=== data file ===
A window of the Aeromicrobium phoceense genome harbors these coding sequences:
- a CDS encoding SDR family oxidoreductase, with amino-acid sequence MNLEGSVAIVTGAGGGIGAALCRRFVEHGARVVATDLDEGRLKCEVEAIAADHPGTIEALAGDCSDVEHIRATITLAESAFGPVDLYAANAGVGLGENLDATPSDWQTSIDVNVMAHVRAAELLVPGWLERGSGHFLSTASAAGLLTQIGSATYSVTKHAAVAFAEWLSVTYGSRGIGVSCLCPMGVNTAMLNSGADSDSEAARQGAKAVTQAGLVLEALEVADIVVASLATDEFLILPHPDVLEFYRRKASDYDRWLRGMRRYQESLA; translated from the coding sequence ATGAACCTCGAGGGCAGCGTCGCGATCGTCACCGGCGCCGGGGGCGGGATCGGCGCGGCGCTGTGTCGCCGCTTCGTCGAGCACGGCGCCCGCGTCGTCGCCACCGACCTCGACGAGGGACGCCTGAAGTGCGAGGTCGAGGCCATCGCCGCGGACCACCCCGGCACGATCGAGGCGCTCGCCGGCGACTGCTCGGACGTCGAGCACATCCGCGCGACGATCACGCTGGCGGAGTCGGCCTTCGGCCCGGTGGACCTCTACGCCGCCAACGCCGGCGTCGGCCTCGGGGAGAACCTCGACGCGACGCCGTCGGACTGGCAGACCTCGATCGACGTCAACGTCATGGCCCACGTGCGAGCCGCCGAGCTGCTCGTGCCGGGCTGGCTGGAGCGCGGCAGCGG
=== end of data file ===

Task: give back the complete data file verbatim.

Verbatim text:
A window of the Aeromicrobium phoceense genome harbors these coding sequences:
- a CDS encoding SDR family oxidoreductase, with amino-acid sequence MNLEGSVAIVTGAGGGIGAALCRRFVEHGARVVATDLDEGRLKCEVEAIAADHPGTIEALAGDCSDVEHIRATITLAESAFGPVDLYAANAGVGLGENLDATPSDWQTSIDVNVMAHVRAAELLVPGWLERGSGHFLSTASAAGLLTQIGSATYSVTKHAAVAFAEWLSVTYGSRGIGVSCLCPMGVNTAMLNSGADSDSEAARQGAKAVTQAGLVLEALEVADIVVASLATDEFLILPHPDVLEFYRRKASDYDRWLRGMRRYQESLA; translated from the coding sequence ATGAACCTCGAGGGCAGCGTCGCGATCGTCACCGGCGCCGGGGGCGGGATCGGCGCGGCGCTGTGTCGCCGCTTCGTCGAGCACGGCGCCCGCGTCGTCGCCACCGACCTCGACGAGGGACGCCTGAAGTGCGAGGTCGAGGCCATCGCCGCGGACCACCCCGGCACGATCGAGGCGCTCGCCGGCGACTGCTCGGACGTCGAGCACATCCGCGCGACGATCACGCTGGCGGAGTCGGCCTTCGGCCCGGTGGACCTCTACGCCGCCAACGCCGGCGTCGGCCTCGGGGAGAACCTCGACGCGACGCCGTCGGACTGGCAGACCTCGATCGACGTCAACGTCATGGCCCACGTGCGAGCCGCCGAGCTGCTCGTGCCGGGCTGGCTGGAGCGCGGCAGCGG